Data Coalition Rebrands, Opens New Research Center

open data

What’s in a name? Everything!

The Data Transparency Coalition is changing its name to Data Coalition and opening a new research center as it gathers steam to push to standardize and publish all government information as open data.

“We’re trying to keep the agencies’ feet to the fire,” Hudson Hollister, founder and executive director of the coalition, told MeriTalk.com.

He said the new name reflects the broad impact of open data: “not only better transparency for citizens and investors, but also better management within government through analytics and cheaper compliance through standards-enabled automation.”

The coalition is also launching the Data Foundation (http://www.datafoundation.org/), the nation’s first industry-focused open data research organization. The goal: promoting the benefits of transforming government information into standardized, open data.

The DATA Act of 2014, a law that aims to make information on Federal expenditures more easily acceptable and transparent, requires searchable data formats for all spending information by May 2017.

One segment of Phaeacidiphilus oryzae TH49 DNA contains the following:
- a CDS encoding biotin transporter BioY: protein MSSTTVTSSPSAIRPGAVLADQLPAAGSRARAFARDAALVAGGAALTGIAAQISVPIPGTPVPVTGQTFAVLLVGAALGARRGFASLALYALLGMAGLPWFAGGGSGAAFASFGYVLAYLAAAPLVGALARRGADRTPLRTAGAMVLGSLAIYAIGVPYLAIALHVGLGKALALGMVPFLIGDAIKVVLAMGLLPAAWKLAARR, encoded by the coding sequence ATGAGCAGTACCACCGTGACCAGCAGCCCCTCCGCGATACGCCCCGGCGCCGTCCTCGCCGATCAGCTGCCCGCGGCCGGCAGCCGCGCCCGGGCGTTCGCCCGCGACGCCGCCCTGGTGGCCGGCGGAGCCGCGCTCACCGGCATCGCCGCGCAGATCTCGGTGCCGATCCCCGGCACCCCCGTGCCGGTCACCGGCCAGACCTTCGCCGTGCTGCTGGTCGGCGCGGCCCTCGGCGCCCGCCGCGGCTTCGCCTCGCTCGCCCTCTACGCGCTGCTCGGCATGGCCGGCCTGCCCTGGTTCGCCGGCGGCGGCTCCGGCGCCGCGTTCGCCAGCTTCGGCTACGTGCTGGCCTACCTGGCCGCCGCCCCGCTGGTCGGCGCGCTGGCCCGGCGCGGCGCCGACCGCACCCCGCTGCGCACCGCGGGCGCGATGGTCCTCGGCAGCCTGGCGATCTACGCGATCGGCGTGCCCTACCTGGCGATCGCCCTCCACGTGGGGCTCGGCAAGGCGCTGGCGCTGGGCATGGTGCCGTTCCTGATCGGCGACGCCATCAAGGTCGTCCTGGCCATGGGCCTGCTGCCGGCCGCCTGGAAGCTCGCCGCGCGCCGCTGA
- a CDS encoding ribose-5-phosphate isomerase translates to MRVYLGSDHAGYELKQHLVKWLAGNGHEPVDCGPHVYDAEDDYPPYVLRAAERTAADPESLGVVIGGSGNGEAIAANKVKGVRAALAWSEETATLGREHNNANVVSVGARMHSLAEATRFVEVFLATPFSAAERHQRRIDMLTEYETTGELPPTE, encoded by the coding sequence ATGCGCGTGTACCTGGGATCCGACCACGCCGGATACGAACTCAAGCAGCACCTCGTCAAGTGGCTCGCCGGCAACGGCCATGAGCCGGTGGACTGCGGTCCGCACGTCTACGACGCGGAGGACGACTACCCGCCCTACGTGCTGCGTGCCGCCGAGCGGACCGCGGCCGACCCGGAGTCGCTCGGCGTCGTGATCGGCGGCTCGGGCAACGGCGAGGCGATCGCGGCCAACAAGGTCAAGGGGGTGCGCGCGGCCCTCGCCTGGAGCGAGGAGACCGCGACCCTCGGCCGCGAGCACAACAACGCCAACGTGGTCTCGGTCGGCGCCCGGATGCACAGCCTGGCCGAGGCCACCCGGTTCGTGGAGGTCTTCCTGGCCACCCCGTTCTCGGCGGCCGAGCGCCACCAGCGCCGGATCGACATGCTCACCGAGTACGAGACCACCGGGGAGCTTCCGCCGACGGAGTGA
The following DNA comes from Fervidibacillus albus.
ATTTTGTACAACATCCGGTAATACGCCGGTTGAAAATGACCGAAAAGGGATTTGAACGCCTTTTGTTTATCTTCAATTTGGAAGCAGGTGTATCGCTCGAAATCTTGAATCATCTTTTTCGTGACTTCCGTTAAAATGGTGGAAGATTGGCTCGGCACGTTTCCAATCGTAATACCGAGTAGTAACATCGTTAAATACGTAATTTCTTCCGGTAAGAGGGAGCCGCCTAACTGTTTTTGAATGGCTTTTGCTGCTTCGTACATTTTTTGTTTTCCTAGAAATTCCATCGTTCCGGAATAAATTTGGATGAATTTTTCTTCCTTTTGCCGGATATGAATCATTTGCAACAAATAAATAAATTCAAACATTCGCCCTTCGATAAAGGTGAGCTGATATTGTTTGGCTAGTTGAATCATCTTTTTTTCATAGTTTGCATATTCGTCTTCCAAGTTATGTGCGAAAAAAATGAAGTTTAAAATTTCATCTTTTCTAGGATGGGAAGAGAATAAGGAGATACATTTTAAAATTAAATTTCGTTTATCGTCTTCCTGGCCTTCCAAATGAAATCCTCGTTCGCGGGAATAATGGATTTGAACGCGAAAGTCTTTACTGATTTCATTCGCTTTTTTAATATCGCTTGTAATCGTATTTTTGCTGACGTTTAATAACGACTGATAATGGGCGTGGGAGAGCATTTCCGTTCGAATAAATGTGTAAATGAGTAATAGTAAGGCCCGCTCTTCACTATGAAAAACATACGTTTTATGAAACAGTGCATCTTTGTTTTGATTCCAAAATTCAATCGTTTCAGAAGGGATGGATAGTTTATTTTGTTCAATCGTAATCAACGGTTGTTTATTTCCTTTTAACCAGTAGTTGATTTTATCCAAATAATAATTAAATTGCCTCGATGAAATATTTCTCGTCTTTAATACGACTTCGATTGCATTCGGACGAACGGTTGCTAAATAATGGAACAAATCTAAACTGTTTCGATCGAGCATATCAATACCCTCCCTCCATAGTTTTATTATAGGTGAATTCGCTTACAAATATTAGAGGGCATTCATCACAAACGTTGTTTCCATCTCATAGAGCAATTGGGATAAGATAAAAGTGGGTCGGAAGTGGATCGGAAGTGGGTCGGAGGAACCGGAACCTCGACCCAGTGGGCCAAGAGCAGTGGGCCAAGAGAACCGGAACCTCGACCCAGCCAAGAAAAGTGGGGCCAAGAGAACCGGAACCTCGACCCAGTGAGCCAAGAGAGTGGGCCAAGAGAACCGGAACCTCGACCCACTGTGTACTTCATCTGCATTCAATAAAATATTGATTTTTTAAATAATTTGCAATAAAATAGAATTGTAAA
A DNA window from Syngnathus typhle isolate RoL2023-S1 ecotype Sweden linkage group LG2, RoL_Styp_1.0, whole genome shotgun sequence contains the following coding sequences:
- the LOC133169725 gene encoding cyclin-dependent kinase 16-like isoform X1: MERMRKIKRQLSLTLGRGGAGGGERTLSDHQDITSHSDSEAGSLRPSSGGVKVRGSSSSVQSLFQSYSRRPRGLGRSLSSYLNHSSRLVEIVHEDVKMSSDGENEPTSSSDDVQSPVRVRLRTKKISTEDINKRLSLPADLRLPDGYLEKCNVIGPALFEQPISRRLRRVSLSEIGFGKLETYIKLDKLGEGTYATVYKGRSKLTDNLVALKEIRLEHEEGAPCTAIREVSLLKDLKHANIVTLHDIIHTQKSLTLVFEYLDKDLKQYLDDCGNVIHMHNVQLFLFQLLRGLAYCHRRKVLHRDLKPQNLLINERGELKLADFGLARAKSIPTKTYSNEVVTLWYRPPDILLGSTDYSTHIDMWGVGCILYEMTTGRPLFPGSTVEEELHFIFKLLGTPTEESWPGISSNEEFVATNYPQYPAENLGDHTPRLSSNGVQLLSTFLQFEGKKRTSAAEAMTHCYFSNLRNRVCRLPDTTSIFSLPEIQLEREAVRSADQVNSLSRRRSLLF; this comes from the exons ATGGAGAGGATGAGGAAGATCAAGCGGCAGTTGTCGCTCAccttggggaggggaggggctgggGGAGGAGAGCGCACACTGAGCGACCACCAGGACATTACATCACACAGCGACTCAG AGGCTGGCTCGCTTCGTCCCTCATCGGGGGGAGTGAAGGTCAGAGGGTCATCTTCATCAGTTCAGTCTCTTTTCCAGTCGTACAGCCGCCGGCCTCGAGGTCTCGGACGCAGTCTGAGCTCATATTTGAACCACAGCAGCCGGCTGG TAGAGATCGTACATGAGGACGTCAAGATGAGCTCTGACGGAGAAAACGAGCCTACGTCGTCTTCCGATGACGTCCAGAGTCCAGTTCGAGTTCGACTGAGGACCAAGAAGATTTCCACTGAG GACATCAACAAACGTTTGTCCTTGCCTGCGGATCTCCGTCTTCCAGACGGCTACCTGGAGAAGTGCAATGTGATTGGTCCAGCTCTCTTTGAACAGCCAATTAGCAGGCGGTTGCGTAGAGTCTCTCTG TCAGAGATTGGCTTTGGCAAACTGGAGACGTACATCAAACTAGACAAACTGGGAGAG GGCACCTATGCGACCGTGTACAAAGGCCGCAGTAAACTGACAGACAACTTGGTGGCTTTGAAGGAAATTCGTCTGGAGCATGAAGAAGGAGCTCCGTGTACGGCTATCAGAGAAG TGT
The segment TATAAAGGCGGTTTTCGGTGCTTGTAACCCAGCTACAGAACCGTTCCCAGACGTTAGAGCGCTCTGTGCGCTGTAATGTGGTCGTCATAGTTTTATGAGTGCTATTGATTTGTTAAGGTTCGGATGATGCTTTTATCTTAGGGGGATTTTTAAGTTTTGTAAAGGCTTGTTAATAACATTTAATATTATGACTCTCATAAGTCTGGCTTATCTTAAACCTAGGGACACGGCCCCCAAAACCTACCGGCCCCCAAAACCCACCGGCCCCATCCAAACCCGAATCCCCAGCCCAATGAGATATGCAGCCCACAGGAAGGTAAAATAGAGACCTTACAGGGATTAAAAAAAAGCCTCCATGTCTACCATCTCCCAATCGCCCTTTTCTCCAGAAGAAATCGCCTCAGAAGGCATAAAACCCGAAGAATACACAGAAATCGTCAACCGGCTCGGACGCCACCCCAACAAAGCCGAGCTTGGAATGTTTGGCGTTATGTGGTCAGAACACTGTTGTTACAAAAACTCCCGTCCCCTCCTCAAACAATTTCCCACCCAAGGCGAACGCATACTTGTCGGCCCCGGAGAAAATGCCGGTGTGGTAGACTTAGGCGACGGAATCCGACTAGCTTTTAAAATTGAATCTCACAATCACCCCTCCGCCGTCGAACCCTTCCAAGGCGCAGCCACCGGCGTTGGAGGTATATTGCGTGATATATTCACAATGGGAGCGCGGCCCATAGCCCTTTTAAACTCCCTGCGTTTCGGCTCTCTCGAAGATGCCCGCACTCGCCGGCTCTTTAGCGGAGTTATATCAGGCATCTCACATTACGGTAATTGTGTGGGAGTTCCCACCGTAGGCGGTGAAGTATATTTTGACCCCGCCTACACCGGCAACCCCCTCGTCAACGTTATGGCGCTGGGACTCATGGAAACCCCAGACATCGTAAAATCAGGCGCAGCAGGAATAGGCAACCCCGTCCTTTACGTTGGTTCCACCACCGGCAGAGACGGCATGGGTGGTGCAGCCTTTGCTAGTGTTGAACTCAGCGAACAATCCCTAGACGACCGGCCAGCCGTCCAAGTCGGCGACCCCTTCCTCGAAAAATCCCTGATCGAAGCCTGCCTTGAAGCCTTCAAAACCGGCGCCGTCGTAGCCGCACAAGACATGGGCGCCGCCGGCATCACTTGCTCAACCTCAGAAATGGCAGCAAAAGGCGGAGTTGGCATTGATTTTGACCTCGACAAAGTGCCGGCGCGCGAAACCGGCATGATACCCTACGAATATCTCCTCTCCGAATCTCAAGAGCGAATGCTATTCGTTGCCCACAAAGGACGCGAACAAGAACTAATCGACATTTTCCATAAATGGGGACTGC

Only two agencies with spending requirements, the Small Business Administration and the Justice Department, are up to speed on the law’s requirements, Hollister said.

“We will only succeed in modernizing our government with the assistance and support of the tech industry,” said Sen. Mark Warner, D-Va. “I’ve been excited to see the capabilities of Data Coalition members to republish, analyze, and automate Federal information once it’s expressed as standardized data instead of documents.”

The Data Coalition’s new face and services come at a time when government agencies struggle to hasten the transformation to data by May 2017 and automate the compliance process, which reduces errors and cuts costs.

Many agencies still use unsearchable PDFs to store information instead of structured and searchable data, Hollister said.

Meanwhile, the new foundation’s potential initial research projects include a federal DATA Act survey, a study of standardized business reporting, and a cost-benefit analysis of the universal adoption of the Legal Entity.

 

 

One Comment
  1. Anonymous | - Reply
    Better, more consistent data is the best way to get to better government. This is much broader than a Federal IT discussion. The question, if only SBA and DoJ are playing ball, how do get other agencies to sit up and pay attention? And the logical follow on, if only two agencies are getting it right how do we map data across the government to affect any real change?

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